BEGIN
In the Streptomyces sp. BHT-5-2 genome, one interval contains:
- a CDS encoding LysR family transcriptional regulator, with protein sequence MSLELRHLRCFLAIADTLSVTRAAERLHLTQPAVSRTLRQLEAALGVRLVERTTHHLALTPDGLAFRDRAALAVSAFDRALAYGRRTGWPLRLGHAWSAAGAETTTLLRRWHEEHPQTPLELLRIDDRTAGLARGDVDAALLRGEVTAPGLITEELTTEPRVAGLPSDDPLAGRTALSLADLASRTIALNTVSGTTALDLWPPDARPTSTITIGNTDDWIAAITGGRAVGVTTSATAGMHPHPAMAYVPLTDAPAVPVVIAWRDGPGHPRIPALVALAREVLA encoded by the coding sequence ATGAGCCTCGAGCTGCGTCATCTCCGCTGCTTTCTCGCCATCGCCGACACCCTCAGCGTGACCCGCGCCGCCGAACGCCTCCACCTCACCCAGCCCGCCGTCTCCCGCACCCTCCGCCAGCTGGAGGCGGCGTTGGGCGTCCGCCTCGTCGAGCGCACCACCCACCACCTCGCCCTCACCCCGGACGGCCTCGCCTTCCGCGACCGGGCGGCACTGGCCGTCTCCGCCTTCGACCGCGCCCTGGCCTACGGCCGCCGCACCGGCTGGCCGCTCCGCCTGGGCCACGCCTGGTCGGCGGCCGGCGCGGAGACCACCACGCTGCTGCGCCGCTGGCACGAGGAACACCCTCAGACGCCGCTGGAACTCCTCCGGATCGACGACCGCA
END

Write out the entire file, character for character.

In the Streptomyces sp. BHT-5-2 genome, one interval contains:
- a CDS encoding LysR family transcriptional regulator, with protein sequence MSLELRHLRCFLAIADTLSVTRAAERLHLTQPAVSRTLRQLEAALGVRLVERTTHHLALTPDGLAFRDRAALAVSAFDRALAYGRRTGWPLRLGHAWSAAGAETTTLLRRWHEEHPQTPLELLRIDDRTAGLARGDVDAALLRGEVTAPGLITEELTTEPRVAGLPSDDPLAGRTALSLADLASRTIALNTVSGTTALDLWPPDARPTSTITIGNTDDWIAAITGGRAVGVTTSATAGMHPHPAMAYVPLTDAPAVPVVIAWRDGPGHPRIPALVALAREVLA encoded by the coding sequence ATGAGCCTCGAGCTGCGTCATCTCCGCTGCTTTCTCGCCATCGCCGACACCCTCAGCGTGACCCGCGCCGCCGAACGCCTCCACCTCACCCAGCCCGCCGTCTCCCGCACCCTCCGCCAGCTGGAGGCGGCGTTGGGCGTCCGCCTCGTCGAGCGCACCACCCACCACCTCGCCCTCACCCCGGACGGCCTCGCCTTCCGCGACCGGGCGGCACTGGCCGTCTCCGCCTTCGACCGCGCCCTGGCCTACGGCCGCCGCACCGGCTGGCCGCTCCGCCTGGGCCACGCCTGGTCGGCGGCCGGCGCGGAGACCACCACGCTGCTGCGCCGCTGGCACGAGGAACACCCTCAGACGCCGCTGGAACTCCTCCGGATCGACGACCGCA